The Bloc Québécois has added its voice to the growing chorus of dissent over Ottawa’s plans to welcome 25,000 refugees by the end of 2015.
“From ambitious, the federal government’s schedule has become simply unrealistic,” the sovereignist party, which won ten seats in the Oct. 19 election, said in a release issued on Tuesday afternoon.
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The Bloc’s interim leader, Rhéal Fortin, said the Liberal government is trying to fulfill an electoral promise “at any cost” and “must take the necessary time to ensure that the welcoming of Syrian refugees respects security conditions and Quebec’s ability to welcome them.”
Many of the rumblings against the proposed target have being coming out of Quebec, where the provincial government has already committed itself to bringing in 5,750 Syrian refugees by the end of December. On Monday, Quebec Immigration Minister Kathleen Weil acknowledged that it may not be possible to hit that target.
On Monday afternoon, Quebec City mayor Régis Labeaume said in a Facebook post that he believes federal authorities should “take a break” on refugee processing for the moment and ensure that proper security protocols are being followed. Labeaume’s city has seen anti-refugee petitions circulating in recent days and a banner reading “Refugees: No Thanks” in French was unfurled on a highway overpass.
“Many stakeholders believe that November and December are the worst months to be welcoming refugees to Canada,” the mayor wrote in French.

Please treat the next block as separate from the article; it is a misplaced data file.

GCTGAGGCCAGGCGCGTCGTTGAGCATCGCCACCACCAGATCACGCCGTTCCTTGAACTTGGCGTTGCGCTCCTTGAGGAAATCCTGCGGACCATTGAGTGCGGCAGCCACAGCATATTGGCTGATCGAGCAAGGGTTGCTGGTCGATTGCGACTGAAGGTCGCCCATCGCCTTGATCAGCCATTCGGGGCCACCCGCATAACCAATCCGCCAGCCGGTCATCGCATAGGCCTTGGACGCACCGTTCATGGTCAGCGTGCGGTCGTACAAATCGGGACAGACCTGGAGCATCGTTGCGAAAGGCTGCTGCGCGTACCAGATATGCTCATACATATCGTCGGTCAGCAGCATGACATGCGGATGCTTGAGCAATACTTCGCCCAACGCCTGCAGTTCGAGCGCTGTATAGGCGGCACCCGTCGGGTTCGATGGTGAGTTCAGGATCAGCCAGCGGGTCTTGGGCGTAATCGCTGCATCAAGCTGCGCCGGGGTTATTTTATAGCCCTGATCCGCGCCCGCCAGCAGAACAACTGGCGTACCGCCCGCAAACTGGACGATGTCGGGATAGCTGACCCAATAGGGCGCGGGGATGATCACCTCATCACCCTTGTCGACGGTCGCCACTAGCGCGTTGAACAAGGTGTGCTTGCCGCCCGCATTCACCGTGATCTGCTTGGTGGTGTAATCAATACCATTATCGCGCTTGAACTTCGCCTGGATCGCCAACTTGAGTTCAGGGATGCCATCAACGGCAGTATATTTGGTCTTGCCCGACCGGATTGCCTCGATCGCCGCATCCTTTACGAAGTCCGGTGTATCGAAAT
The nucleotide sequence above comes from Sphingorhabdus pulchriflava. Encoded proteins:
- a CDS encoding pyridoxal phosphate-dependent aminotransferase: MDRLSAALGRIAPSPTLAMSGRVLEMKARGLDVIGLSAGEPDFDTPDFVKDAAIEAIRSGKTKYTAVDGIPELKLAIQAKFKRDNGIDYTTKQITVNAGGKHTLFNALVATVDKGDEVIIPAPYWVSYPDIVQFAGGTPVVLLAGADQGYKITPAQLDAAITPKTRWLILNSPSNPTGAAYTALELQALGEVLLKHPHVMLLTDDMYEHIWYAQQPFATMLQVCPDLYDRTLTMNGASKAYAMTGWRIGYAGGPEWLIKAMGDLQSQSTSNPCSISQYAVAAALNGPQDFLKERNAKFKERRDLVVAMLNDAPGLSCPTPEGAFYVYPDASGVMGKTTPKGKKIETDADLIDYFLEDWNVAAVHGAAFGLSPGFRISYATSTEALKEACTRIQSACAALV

“I remain convinced, like the entire population, that we must do our part to welcome refugees, but since (the Paris attacks) I am certain that this must not be done in haste.”
Saskatchewan Premier Brad Wall has also called openly for the federal government to suspend its plan. Montreal mayor Denis Coderre and Quebec Premier Philippe Couillard, meanwhile, have said they support Ottawa’s plans.
“The people who will come to Canada and to Quebec are themselves victims of terror,” Couillard said Saturday at a general meeting of the Quebec Liberal Party in Quebec City. “We should not turn our backs on refugees.”
Quebec has been the scene of intense debate in recent years surrounding the rights of religious minorities, especially Muslims. It is also the home province of two radicalized men who carried out terror attacks in Ottawa and Saint-Jean-sur-Richelieu in the fall of 2014.